I believe the digital age allows for many wonderful things, but it also makes us so disconnected from reality in the digital platforms that to come back to this (print) is very special. And that’s what it should be actually.

Samir Husni: Is there anything else that you’d like to add?

Newell Turner: I want to believe that we’re only just beginning to experiment and push the creative side of it. I had wanted to do more and I think that we’ve done a lot in this issue, but I really want to push that and play with it more, whether it’s a combination of special papers or really tapping into the creative photography and writing, I really want to push all of that.

I’ve used the analogy to HBO so much that it’s kind of boring, but we really have to be an amazing product like the HBO product is. Something that people are willing to pay for, and then enjoy the process of telling the stories the way you want to tell them, and not feeling like you have to win everybody with your first issue. Taking your time and pacing the magazine.

Samir Husni: If I showed up at your house one evening unexpectedly, what would I find you doing; reading a magazine, or your iPad; watching television, or something else?

Newell Turner: Consuming media on multiple platforms simultaneously. (Laughs) Watching television, usually something I recorded, because I can’t stand the commercials and I fast forward through them, reading a magazine or a newspaper with my iPhone or iPad at hand, either looking up or going back and forth, reading things on different subjects.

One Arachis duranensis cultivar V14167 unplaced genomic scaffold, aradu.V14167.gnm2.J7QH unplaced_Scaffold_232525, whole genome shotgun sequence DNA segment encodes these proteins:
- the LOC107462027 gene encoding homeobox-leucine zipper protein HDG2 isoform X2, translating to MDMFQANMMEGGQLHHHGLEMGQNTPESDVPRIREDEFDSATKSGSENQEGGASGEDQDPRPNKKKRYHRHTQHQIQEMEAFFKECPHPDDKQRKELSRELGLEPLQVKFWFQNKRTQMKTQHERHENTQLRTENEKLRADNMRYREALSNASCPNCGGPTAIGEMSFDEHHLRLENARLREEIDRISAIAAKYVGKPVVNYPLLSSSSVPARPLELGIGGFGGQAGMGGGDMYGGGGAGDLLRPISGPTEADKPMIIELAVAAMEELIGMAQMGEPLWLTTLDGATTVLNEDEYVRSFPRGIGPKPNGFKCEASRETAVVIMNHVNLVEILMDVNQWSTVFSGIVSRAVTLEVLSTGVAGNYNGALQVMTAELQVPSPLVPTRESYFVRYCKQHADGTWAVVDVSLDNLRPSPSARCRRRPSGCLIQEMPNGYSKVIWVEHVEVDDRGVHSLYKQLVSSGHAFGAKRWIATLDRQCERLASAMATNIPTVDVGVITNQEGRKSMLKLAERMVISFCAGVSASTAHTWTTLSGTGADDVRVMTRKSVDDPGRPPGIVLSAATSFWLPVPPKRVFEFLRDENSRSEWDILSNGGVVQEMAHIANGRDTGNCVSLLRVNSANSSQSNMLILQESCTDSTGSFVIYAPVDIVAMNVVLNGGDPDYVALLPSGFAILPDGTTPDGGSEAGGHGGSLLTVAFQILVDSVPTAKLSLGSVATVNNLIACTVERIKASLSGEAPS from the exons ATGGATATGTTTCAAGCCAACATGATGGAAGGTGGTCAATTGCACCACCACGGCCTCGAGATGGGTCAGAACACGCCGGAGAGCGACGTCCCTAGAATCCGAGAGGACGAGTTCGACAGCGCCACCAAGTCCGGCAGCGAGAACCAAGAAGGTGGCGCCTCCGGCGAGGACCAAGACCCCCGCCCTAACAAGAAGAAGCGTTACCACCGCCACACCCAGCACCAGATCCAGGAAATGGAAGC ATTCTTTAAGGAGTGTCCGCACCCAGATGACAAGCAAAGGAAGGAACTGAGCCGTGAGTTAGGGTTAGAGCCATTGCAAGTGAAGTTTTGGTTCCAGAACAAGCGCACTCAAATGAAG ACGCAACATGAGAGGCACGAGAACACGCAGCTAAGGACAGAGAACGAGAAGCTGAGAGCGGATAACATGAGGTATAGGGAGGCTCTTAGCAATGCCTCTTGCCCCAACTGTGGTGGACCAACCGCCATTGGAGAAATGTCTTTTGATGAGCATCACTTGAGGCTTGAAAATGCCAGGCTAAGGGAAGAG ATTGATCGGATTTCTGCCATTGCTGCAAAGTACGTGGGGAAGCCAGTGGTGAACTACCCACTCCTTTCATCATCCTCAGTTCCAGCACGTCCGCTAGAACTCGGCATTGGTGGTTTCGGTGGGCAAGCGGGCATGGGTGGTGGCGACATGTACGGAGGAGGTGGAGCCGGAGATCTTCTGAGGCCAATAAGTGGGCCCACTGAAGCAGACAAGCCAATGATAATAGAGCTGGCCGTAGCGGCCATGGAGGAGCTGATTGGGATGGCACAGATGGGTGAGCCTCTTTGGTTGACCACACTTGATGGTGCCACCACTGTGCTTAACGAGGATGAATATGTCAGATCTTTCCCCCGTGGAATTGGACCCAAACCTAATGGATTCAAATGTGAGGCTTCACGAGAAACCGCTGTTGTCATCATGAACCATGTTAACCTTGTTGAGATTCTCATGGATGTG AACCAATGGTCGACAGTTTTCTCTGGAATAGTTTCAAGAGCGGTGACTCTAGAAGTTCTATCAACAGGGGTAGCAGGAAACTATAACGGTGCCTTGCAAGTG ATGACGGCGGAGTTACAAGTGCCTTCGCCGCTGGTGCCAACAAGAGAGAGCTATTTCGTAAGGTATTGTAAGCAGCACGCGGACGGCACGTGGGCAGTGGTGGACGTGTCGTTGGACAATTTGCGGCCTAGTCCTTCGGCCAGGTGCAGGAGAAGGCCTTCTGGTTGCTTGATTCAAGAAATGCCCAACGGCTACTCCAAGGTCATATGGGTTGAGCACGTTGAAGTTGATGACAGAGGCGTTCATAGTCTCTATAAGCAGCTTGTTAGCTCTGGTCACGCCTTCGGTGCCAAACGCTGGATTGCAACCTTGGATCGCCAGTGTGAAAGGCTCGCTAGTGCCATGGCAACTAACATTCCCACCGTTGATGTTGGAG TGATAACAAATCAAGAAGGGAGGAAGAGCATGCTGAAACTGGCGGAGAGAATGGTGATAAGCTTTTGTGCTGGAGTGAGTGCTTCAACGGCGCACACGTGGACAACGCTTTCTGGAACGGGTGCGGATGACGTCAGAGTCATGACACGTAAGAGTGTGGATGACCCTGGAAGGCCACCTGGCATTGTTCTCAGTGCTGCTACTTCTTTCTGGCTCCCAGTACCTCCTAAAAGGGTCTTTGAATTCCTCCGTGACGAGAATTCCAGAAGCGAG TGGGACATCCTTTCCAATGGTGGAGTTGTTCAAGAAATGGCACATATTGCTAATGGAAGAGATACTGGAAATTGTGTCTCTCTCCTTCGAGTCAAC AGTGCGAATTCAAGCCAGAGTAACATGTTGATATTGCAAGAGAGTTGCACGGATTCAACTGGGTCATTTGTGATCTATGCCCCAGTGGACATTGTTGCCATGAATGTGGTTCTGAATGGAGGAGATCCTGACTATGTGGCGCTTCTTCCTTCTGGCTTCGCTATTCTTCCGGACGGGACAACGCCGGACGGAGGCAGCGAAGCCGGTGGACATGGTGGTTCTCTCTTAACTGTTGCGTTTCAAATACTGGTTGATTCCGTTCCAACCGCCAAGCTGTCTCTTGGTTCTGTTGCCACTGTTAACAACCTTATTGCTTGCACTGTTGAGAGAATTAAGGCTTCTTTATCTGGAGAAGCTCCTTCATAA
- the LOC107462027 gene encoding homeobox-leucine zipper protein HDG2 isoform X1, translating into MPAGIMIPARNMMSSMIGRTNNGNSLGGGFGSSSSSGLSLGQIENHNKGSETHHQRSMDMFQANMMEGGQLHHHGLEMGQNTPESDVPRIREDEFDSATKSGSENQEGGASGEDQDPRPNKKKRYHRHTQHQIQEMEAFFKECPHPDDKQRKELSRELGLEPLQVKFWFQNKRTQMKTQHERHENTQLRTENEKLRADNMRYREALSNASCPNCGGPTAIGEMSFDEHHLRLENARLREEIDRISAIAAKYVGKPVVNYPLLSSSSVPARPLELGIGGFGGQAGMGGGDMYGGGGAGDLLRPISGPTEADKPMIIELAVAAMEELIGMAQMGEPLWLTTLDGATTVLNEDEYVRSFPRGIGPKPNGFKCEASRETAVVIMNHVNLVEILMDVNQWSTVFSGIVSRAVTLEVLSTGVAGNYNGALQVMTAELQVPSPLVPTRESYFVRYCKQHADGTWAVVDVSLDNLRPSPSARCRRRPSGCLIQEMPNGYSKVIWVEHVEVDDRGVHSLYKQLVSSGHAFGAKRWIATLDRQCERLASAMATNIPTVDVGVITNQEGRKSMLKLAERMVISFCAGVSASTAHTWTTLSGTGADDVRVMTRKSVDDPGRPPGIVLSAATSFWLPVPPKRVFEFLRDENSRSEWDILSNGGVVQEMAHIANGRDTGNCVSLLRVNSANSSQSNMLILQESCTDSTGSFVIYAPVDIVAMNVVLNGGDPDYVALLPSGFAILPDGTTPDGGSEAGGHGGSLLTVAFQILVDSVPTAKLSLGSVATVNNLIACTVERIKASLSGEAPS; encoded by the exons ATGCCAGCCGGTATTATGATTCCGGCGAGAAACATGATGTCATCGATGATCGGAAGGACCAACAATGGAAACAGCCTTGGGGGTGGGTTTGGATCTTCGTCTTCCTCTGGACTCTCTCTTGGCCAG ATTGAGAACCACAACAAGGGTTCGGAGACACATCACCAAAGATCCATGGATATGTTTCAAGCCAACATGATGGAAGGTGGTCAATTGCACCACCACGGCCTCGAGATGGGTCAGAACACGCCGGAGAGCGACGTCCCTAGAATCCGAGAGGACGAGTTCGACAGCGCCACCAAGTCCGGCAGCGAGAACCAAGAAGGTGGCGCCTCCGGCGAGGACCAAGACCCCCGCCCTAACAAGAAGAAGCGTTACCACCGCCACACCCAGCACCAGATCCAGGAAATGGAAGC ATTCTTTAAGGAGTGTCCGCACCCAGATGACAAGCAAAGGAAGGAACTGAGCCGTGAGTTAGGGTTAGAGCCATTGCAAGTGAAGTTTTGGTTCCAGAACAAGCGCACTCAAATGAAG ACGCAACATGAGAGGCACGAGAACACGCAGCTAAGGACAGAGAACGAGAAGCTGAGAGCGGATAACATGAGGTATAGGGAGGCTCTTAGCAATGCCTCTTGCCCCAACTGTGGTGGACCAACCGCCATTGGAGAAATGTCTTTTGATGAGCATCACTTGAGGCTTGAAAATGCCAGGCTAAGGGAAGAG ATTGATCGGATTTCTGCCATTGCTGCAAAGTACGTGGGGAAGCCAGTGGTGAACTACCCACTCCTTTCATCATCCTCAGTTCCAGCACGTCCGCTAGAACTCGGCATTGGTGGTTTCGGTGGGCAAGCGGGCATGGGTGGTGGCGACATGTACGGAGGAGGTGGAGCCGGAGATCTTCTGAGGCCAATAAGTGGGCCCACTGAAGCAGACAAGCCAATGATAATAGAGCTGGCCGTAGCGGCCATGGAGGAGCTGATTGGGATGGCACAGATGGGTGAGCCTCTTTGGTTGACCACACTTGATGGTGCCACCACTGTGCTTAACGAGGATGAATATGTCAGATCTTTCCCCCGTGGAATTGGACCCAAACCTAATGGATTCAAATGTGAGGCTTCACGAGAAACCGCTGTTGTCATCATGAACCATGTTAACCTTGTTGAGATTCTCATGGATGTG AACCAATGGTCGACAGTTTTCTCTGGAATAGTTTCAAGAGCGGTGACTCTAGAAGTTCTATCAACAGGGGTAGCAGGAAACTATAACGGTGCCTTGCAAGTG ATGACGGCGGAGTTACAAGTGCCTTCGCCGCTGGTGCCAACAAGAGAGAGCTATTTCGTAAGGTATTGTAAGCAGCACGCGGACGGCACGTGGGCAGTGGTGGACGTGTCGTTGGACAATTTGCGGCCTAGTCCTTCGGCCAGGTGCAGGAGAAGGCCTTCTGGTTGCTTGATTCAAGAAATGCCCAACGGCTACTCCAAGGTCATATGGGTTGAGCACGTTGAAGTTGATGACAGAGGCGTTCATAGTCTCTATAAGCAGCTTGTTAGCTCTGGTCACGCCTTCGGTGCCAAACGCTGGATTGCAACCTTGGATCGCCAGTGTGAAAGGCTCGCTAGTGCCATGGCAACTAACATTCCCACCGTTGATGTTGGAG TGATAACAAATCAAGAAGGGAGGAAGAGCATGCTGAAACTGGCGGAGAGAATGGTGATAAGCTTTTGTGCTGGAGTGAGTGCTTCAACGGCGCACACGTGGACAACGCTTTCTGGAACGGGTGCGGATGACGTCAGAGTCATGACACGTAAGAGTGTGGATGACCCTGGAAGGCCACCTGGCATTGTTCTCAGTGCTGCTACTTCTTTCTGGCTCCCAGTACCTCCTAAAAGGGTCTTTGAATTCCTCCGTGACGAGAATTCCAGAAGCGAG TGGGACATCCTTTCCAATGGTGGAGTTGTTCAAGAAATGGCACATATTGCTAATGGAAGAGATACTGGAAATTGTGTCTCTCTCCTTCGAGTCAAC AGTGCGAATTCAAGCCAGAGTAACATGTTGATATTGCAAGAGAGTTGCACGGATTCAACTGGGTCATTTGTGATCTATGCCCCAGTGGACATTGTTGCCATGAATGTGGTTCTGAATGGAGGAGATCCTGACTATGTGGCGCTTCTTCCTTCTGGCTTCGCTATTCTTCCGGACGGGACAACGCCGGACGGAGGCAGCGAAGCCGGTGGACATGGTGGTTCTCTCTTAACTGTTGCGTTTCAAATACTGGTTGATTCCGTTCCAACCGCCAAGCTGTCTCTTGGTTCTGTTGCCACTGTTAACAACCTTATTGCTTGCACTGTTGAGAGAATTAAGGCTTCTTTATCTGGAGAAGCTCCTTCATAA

Samir Husni: Any final words of wisdom to the students majoring in journalism at your alma mater, Ole Miss?

Newell Turner: Yes, no job is too small. And getting your foot in the door is everything, and then being patient, and hopefully finding good mentors. I’ve had good mentors and I try to be a good mentor to my staff here. And I think that’s a wonderful aspect of business and our business in particular. And this is really important; I told one of my staff when I left another job, I said the one piece of advice I could give you is never burn a bridge, because in this business, we cross paths over and over again. It’s happened too many times. So, never burn a bridge in this business because you’re going to be working with people again and you don’t want to have that problem.

Samir Husni: My typical last question; what keeps you up at night?

Newell Turner: My iPad; I go to bed with the iPad. I start reading and then I just can’t stop and it goes from one thing to the next. I’m not worried about publishing and that may sound really cocky and over-confident, but I really do feel like there’s a future for the size and the kind of magazine, not specifically Metropolitan Home, but this kind of focused magazine. I believe there is a real future for it.

So, I’m not really worried about publishing. I think people are always curious and want to know more; people want to better their lives, it’s the American Dream, to have a better life. And we are one of the best platforms and products to help them get there. We’re kind of built into the American Dream. We believe in knowing everything and we want to have a better life and magazines provide the best way to get that.

Samir Husni: Thank you.